To determine whether these changes in muscle mass and fiber size are due to a dysregulation of the transcriptional programs elevated in muscle atrophy, expression analysis of the genes belonging to these processes was performed on skeletal muscles isolated from both Rev-erb–α loss- and gain-of-function mouse models. In particular, expression of genes encoding proteins involved in the ubiquitin-proteasome system was measured. Our results show that expression of the catabolic genes ubiquitin (Ubc), encoding the polyubiquitin precursor, and the two E3 ubiquitin ligases Atrogin and Murf1, as well as their transcriptional regulators Foxo1 and Foxo3a is significantly increased in muscle from Rev-erbα −/− mice compared to their Rev-erbα +/+ littermates (Fig. 2A). By contrast, AAV-mediated Rev-erb-α over-expression in wild-type mice (Figure S2A) led to the mirror phenotype, namely a significant downregulation of these catabolic genes (Fig. 2B, Figure S2). These results are in accordance with the increase in proteosomal activity in myofibers obtained after differentiation of myogenic precursor isolated from Rev-erbα +/+ and Rev-erbα −/− mice and the mirrored decreased proteasomal activity measured in C2C12 cells overexpressing Rev-erb-α (Figure S3).

Figure 2
figure 2

Rev-erb-α controls atrophy-related genes in skeletal muscle. (A) RT-qPCR analysis of atrophy-related gene expression in quadriceps muscle from Rev-erbα +/+ and Rev-erbα −/− mice (n = 5 per genotype). (B) RT-qPCR analysis of atrophy-related gene expression in gastrocnemius muscle from mice intra-muscularly injected with a Rev-erb-α expressing or a control AAV vector (n = 7 per group). Results are expressed as means ± sem; *P < 0.05, **P < 0.01, ***P < 0.001 by Mann-Whitney test.

We also examined the expression of Redd1 and Klf15, two genes encoding negative regulators of the anabolic mTOR signaling pathway and known glucocorticoid receptor (GR) targets9. Expression of both genes was upregulated in skeletal muscle in absence of Rev-erbα (Fig. 2A), while Rev-erb-α over-expression decreased expression of these genes (Fig. 2B, Figure S2B). Accordingly, expression of Bcat2, a downstream Klf15 target gene, was significantly upregulated in Rev-erbα −/− skeletal muscle, and down-regulated upon Rev-erb-α over-expression (Fig. 2A,B, Figure S2B). These alterations occurred in absence of any changes in the mTOR signaling pathway assessed by western blot (data not shown).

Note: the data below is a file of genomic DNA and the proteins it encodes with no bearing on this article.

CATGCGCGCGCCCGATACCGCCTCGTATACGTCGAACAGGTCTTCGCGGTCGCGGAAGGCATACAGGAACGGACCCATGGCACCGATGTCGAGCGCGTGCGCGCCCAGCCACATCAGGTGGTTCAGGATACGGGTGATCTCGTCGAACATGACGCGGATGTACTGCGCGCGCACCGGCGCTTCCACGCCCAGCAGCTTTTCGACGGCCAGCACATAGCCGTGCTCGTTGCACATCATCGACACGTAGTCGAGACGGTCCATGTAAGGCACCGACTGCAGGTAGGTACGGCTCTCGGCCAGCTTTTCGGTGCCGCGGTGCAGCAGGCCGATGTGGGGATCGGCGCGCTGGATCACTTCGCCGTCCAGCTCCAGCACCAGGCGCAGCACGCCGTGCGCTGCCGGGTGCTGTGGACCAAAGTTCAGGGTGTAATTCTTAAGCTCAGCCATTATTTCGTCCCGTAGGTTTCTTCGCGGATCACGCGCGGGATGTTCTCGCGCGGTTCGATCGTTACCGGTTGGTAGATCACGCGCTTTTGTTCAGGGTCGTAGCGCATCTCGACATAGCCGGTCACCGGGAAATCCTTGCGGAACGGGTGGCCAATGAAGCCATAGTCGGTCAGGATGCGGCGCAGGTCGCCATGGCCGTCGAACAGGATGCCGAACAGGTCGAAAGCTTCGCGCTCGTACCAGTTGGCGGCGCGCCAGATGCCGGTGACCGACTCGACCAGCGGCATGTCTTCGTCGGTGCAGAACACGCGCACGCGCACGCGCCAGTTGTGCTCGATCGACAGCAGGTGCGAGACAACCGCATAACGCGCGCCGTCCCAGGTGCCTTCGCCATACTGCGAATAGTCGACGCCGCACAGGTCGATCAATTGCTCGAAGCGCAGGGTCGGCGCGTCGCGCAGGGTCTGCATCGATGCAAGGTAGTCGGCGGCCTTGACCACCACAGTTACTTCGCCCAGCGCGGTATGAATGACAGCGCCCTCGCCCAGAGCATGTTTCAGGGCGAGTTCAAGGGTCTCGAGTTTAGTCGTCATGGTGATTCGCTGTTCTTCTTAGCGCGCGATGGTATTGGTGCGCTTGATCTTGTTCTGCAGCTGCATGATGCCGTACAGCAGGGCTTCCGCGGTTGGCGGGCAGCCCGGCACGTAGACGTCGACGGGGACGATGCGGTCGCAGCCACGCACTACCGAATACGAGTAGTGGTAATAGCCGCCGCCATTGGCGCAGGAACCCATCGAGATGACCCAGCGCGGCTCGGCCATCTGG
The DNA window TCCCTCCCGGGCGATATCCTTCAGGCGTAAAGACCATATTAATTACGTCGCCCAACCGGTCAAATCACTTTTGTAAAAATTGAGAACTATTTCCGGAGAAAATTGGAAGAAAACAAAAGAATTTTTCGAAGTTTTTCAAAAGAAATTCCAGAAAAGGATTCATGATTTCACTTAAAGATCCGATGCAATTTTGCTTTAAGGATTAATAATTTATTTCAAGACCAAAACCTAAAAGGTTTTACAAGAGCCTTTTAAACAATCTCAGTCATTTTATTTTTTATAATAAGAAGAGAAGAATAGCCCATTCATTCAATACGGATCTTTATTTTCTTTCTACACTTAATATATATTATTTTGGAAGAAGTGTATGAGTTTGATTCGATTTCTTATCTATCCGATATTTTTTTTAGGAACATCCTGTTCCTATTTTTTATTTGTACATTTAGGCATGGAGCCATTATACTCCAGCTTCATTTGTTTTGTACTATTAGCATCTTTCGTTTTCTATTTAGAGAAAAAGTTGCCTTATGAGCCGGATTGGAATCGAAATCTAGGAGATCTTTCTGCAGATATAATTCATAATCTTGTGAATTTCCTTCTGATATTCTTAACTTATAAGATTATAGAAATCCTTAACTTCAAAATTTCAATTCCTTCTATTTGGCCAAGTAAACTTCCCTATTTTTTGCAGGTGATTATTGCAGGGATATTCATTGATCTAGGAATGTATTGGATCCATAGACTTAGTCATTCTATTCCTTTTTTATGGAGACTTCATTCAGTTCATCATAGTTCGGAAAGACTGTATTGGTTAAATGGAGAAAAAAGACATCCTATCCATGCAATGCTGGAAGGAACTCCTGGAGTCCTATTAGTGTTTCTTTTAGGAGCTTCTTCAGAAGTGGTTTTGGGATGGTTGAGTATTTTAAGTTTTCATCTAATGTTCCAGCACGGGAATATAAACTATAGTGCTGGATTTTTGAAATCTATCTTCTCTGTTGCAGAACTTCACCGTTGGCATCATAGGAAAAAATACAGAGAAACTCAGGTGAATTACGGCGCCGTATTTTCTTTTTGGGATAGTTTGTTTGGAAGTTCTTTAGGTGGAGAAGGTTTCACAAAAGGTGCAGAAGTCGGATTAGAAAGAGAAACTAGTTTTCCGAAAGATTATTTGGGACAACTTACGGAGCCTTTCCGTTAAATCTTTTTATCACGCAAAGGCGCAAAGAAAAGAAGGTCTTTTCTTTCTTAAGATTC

Altogether with our previous observation that Rev-erb-α down-regulates skeletal muscle autophagy31, these findings indicate that Rev-erb-α represses catabolic and anti-anabolic pathways in skeletal muscle, and that its absence leads to skeletal muscle atrophy through the activation of these pathways.

Rev-erb-α over-expression and pharmacological activation counteracts atrophy induced by dexamethasone

Chronic dexamethasone treatment induces skeletal muscle fibers atrophy through the activation of different genes found to be regulated by Rev-erb-α. Therefore, we tested whether Rev-erb-α can counteract dexamethasone-induced muscle wasting. To this aim, Rev-erb-α over-expressing and control C2C12 myogenic cells were differentiated and then treated during 48 hrs with dexamethasone. Rev-erb-α overexpression partially or totally blunted dexamethasone-mediated induction of the catabolic (Atrogin, Murf1, Foxo1 and Foxo3a) and anti-anabolic (Klf15, Redd1 and Bcat2) genes (Fig. 3). Rev-erb-α is a ligand-activated nuclear receptor, and we have previously demonstrated that its pharmacological activation with the SR9009 compound has beneficial effects on skeletal muscle endurance training31. Therefore, we next assessed whether Rev-erb-α activation may preserve muscle mass upon glucocorticoid administration in vivo. To this aim, wild-type mice were treated with dexamethasone alone or with the Rev-erb agonist SR9009 for 3 days. As expected, dexamethasone treatment potently induced the expression of the catabolic genes (Atrogin, Murf1, Ubc, Foxo1 and Foxo3a) as well as the well-known Klf15, Redd 1 and Bcat2 GR target genes (Fig. 4A). Interestingly, co-treatment of the mice with the SR9009 Rev-erb-α ligand partially or totally blunted the induction of these genes by dexamethasone (Fig. 4A), resulting in muscle mass preservation (Fig. 4B). Quantification of muscle fiber diameter was performed upon 3 days treatment with dexamethasone on fully differentiated cells. Fiber diameter was strongly reduced upon dexamethasone treatment, and SR9009 co-treatment fully prevented this effect (Fig. 4C). Altogether, these data indicate that Rev-erb-α overexpression or its pharmacological activation abolishes dexamethasone atrophic effects in vitro and in vivo.

Figure 3
figure 3

Rev-erb-α over-expression counteracts dexamethasone-mediated induction of atrophy-related genes. RT-qPCR analysis of atrophy-related gene expression in differentiated C2C12 cells infected with Rev-erb-α or control retrovirus and treated with dexamethasone (1 µM) or vehicle for 48hrs (n = 6 per condition). Results are expressed as means ± sem; **P < 0.01, ***P < 0.001 by One-way ANOVA with Bonferroni post-hoc analysis.

Figure 4
figure 4